Kierstan Bell, an Ohio State women’s basketball standout, had to make the transition from Ohio’s only three-time Ms. Basketball winner to a freshman on a transitioning Buckeye squad.
Bell, who goes by the moniker ‘Dot’ or @Dotmug_330 on Twitter, set 75 school records at Canton McKinley as a high-school star. While many hoopers stand out in high school, college basketball is another world. Bell continues to shine, however.
“Nothing has really surprised me,” Bell said. “It’s just basketball.”
Bell is second on the Buckeyes in scoring (11.1 points per game) and steals (1.4), while her 4.6 rebounds per game lead Ohio State’s guards.
“She’s really talented,” Ohio State head coach Kevin McGuff said of Bell. “She’s shown flashes of talent early on, but now she’s starting to show some consistency. And obviously, when she’s playing well, we’re a much better team.”
Ohio State is 17-9 overall and 10-5 in the Big Ten, which are both impressive marks considering the team’s lone upperclassman is a junior transfer and there are six freshmen in important roles.
A large reason for the Buckeyes’ success is not only the play of Bell, but her leadership on and off the floor. Bell explained that everybody on the team has different roles, and while sophomore forward Dorka Juhasz’s role is rebounding, sophomore guard Janai Crooms and Bell focus on energy.
“Janai and I have to worry about our energy,” Bell said. “Because if we’re not energized, they’re looking at us like, ‘Oh they’re not energized.’ But we just got to stay consistent with our energy and make sure that everybody is ready to go.”
Bell will act ‘goofy’ to lift up her teammates’ energy, or serious when it’s time to lock in. McGuff appreciates the positive effects that Bell’s high energy has brought to the young Buckeyes.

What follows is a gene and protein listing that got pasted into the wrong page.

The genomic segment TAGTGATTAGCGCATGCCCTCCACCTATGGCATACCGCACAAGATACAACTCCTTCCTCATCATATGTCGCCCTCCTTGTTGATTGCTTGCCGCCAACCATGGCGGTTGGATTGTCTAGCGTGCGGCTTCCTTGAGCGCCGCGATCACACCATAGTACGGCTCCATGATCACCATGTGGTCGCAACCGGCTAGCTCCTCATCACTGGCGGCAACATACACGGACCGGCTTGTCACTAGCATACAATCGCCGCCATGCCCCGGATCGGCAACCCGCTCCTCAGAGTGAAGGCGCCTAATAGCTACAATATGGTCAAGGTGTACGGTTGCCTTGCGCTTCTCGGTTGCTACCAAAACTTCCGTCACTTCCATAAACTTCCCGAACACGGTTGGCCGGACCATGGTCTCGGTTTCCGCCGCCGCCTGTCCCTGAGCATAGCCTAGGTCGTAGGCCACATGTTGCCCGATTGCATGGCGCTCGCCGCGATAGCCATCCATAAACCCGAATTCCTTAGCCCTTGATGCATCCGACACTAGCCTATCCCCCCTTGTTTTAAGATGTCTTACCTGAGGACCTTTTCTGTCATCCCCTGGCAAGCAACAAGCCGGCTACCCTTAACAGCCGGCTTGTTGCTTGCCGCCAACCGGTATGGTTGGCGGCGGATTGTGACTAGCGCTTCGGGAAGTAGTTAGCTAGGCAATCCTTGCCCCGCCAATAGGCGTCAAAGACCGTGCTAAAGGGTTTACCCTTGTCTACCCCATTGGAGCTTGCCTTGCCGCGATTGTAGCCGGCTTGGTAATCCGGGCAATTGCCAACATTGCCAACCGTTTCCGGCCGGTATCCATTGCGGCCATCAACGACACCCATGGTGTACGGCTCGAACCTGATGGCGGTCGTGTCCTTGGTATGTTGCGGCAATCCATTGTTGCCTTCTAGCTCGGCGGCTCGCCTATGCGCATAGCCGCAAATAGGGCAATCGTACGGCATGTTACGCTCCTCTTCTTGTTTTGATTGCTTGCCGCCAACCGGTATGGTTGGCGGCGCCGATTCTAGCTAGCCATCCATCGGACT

“When she’s bringing that energy, it’s contagious,” McGuff said of Bell. “It’s really important for us that she does that consistently.”
Like many of her talented first-year teammates, Bell is playing significantly less minutes than she did when she became the only Ohio Ms./Mr. Basketball three-time winner since LeBron James. The former high-school phenom kept a steady head through all the ups and downs of her first few months of college ball.
“Just staying positive,” Bell said. “You can’t really dwell on it, you can’t get down on yourself. You got to keep working, getting in the gym, and hopefully it’ll flow into the game.”
Bell’s hard work and selfless approach paid off when she won back-to-back Big Ten Freshman of the Week awards in January, giving her three on the season. The last accolade garnered praise from fellow 330 native and Portland Trail Blazers guard C.J. McCollum, who refers to Bell as ‘Young legend.’
Young legend !! https://t.co/0JtGS4XtSk
— CJ McCollum (@CJMcCollum) January 13, 2020
“It means a lot for real, coming from an NBA player, and he’s been there,” Bell said of McCollum, who she worked with at his basketball camp in Canton. “And showing love, that’s just respect.”
McGuff has been thoroughly pleased with the progress Bell has made in her first season in Columbus, but it’s clear the seven-year Ohio State coach knows the best of Bell is yet to come.
“Certainly her best years are way ahead of her, but she’s showing what she’s capable of doing,” McGuff said. “It’s a matter of just continuing to get better and comfortable in our system and be consistent with it.”
The Scarlet and Gray conclude their practices with foul shots, and like many teams, their performance determines if they have to run sprints and how much they have to run. Many student-athletes, particularly freshmen, might shy away from the immense pressure that comes with shooting last. Bell embraces it.
“I always go last in the free-throw game,” Bell said. “If it comes down to the last performer – you got to be clutch. Never fold under pressure.”
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